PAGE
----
Following the Zanskar

Chadar treks

Following the Zanskar

The land is so barren and the passes so high that only the dearest friends or fiercest enemies would want to visit us — Ladakhi proverb.

The dense fog and the sudden snowfall had delayed my flight. I was on my way to Leh for a enchanting experience over the frozen river, popularly known as chadar trek. Flight was about to land in Leh at an altitude 11,500 ft (world’s highest air strip) and the captain announced that it was -8°C outside. A cold current ran through me.

At 10 am on a bright and sunny morning, it was -8°C in Leh. I imagined what it would be like in the dark canyons of the Zanskar river. The chadar, which literally means sheet of ice or blanket, is essentially a walk on the Zanskar river. Every winter, the river freezes to form a gateway to Leh for the people living in the remote villages of Zangla, Padum, Pishu and Kharsha, the largest town in Zanskar. 

A chilling effect

My intention was to start the trek from a place called Chilling, the closest road head and army outpost 40 km from Leh. The drive to Chilling was spectacular. The road snaked through the wide, white frozen flats of Leh valley surrounded by snow-clad mountains, and climbed to a point just above the confluence of the Zanskar and Indus rivers at a place called Nimmu. Frozen sculptures crafted by the sudden freezing of the tumultuous waves of water create poetry on the chadar. The waters carry the ice and snow, gurgling softly, as if murmuring a soulful song. Ice blocks that float on aquamarine water seem to be in a rush to meet the Indus originating from Mount Kailash.

At Chilling,I got a rewarding view of valley down the river and I walked down the rocky canyon to set my first tentative foot on the chadar. Our first camp, Tilatdo, was 2 km away. I didn’t think it would take me more than half an hour to get there. But my guess was wrong. Within a few minutes, I was sliding on an icy sheet, only to land on my bottom. I got some quick lessons about walking on the chadar from my guide Rinchen — you need to slide your feet on the sheet of ice or use soft crampons instead.

The evening sets in quickly and so does the cold — the temperature is -18°C as the sun sets. The cool breeze blowing from the canyons adds to cold. Our guide lights the stove to keep us warm in the kitchen tent. We settle into our tents after dinner and it seems like we are sleeping in a refregierator.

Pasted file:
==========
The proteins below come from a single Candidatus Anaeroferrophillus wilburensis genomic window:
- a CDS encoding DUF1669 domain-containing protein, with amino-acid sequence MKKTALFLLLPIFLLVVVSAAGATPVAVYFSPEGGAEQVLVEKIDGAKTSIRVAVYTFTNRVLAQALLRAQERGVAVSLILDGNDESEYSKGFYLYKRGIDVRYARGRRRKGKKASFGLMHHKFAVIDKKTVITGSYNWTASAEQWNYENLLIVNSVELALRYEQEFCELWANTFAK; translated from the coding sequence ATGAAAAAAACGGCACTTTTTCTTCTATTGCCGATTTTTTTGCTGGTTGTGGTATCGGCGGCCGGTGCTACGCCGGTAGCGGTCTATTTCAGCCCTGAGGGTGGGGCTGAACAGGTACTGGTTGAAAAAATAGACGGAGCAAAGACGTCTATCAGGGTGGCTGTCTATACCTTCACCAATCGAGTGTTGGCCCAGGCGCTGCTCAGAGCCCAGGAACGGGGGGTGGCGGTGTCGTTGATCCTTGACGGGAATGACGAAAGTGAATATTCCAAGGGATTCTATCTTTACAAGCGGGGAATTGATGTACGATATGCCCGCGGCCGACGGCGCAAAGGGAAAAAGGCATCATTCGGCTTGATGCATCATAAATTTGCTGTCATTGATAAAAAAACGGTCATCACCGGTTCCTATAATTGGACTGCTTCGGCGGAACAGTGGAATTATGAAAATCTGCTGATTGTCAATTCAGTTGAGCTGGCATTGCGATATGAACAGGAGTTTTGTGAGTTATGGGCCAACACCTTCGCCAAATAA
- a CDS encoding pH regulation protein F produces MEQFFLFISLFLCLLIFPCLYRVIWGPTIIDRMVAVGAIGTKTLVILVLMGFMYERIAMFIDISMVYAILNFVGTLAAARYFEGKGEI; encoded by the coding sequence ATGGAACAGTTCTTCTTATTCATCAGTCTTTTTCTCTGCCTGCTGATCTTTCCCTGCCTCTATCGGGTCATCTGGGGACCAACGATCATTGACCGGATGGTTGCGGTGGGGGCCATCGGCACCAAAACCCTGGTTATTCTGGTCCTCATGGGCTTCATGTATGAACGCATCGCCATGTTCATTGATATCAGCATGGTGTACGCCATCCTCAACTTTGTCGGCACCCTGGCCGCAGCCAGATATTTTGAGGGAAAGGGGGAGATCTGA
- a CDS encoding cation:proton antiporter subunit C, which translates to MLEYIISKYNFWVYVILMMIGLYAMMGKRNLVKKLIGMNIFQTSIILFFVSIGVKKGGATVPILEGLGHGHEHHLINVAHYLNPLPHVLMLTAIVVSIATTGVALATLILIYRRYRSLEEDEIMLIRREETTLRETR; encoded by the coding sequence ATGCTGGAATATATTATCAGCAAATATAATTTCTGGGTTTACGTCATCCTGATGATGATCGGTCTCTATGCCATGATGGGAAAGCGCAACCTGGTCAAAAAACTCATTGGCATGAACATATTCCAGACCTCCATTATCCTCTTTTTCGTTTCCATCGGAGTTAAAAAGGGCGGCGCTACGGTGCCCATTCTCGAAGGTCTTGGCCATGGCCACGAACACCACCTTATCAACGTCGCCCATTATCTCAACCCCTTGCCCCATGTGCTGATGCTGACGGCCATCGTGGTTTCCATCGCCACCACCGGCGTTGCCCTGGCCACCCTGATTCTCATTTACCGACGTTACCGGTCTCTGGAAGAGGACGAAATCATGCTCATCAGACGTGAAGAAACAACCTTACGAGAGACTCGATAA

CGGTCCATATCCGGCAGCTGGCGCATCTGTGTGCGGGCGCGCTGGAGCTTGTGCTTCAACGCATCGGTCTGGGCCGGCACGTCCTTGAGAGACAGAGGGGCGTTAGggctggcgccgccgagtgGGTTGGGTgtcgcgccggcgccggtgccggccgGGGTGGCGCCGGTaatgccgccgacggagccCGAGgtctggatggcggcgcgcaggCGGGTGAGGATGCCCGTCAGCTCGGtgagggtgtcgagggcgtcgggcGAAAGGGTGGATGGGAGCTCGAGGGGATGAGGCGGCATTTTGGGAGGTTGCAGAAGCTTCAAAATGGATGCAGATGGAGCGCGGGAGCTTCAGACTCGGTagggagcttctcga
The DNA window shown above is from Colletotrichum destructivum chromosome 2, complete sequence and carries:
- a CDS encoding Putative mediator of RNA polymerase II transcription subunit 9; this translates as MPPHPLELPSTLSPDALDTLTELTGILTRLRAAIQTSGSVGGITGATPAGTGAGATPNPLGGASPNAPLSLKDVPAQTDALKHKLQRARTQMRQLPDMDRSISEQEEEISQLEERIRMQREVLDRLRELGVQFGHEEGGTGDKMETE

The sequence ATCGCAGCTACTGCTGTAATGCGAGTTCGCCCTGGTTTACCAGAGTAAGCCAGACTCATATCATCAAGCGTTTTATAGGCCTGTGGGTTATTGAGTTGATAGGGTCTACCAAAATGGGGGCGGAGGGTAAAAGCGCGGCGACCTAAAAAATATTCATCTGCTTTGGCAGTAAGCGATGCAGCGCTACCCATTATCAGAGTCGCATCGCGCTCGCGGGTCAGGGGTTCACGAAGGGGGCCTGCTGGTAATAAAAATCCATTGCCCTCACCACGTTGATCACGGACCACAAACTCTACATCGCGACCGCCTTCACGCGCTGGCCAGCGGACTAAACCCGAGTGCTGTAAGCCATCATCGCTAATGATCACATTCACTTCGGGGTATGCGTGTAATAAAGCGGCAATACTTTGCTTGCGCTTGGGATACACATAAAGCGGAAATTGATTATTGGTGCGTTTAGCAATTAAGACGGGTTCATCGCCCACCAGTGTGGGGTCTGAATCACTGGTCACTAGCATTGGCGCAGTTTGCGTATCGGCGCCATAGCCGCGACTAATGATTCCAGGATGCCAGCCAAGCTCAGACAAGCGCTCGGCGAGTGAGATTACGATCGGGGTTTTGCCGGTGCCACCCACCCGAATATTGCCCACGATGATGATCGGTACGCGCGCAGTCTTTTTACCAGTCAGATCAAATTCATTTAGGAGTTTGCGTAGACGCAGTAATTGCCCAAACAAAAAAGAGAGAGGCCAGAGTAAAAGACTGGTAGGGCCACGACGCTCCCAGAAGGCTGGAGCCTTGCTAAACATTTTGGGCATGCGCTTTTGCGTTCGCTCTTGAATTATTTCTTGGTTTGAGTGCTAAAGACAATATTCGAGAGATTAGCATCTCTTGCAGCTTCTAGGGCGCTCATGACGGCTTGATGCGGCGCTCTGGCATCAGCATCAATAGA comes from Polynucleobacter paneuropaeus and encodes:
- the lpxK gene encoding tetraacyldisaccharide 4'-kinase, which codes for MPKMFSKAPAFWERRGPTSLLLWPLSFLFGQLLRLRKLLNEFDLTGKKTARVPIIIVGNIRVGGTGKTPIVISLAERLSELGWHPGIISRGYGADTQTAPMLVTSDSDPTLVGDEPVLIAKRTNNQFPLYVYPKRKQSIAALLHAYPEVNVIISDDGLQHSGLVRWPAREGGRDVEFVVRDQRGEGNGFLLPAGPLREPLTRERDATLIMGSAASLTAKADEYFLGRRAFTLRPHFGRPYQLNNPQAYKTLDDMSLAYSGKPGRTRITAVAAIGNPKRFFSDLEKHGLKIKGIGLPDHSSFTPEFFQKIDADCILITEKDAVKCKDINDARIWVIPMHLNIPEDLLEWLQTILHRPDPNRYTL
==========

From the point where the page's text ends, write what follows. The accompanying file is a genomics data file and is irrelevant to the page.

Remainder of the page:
At 8 am, a ray of sunlight torched the bottom of the canyon, bringing life in everyone. The rocks got a golden glow and the whole valley was in a riot of colours. On the way to Shukpa, our second camp, we decided to walk on the icy ledges of the Zanskar; the river was not frozen enough to form a chadar. The walls of the Zanskar canyon twisted and turned, and sometimes they spread out to make the flat white chadar seem wider than a vast playground. 

On a long, glassy stretch, Rinchen checks the condition of ice formation using ice axe, and we follow him. At one point, there was a huge outcrop of rock and the solid ice path was a few feet below it. Cold water flowed nearby. I had to lie face down and crawl under the rock for a few metres. On the third day, the upper reaches of the canyon received fresh snow showers. After walking for a kilometre, our guide asked us to stop: the chadar has broken.

The river was flowing over the frozen chadar. Besides walking, we had to clamber up the canyon walls and slither on its edges to drop down a few hundred metres ahead where it is hard. A small mistake here can prove fatal. The highly energetic Zanskari porters accompanying us dragged all our luggage on wooden sledges and also carried it on their backs when they had to negotiate a raging part of the river, or even jump over rods precariously driven into the ice walls. 

Out cold

Next day, I set out for Nerak, excited about seeing the frozen waterfalls on the way. The day was cold and dark. Drafts of icy wind bit into our skin, our breath froze in a thick fog and water dripped from our noses. Suddenly, out of a bend, the frozen waterfall leapt into view. It was gigantic and towered over us, rising almost to the height of 50-60 feet. A look at the icicles in the form of stalagmites and water dripping from it adds to the beauty of frozen falls. It’s difficult to imagine how falling water can freeze. 

I left the chadar to climb to a small rest house on the trail to Nerak. The village is hidden in the folds of the mountain. With increasing cold, the recorded temperature in the night was -25°C. From Nyerak, the chadar trail got tough, as we had to go over thin layers of ice; dig our feet into the powdery snow, or walk in ankle deep cold water. At a place called Woma, we crossed precariously over a narrow path with the help of ropes.

I walked over slippery stones near the river and then finally we had to climb a steep slope before we did some bouldering to reach Tsarak Do. Our guide arranged for a vehicle that took us to Padum, the capital of Zanskar. A quiet town with an idyllic landscape, this place has a population of about 900 people. The night temperature dips here to as low as -32°C, making life difficult. I visited the monastery at Kharsha on the hillock. I retraced the route over the chadar for yet another experience. An experience of a lifetime came to an end!

Fact file

* Chadar is a winter trek. The walks are long and the temperature is always sub-zero with easy gradient on the frozen river. Duration is about 14 days.
* Go armed with sleeping bags, jackets, a hiking pole, a pair of waterproof shoes and soft crampons.
* The best time for this trek is from the last week of January to the end of February.
* Nearest airport is Leh in Ladakh.

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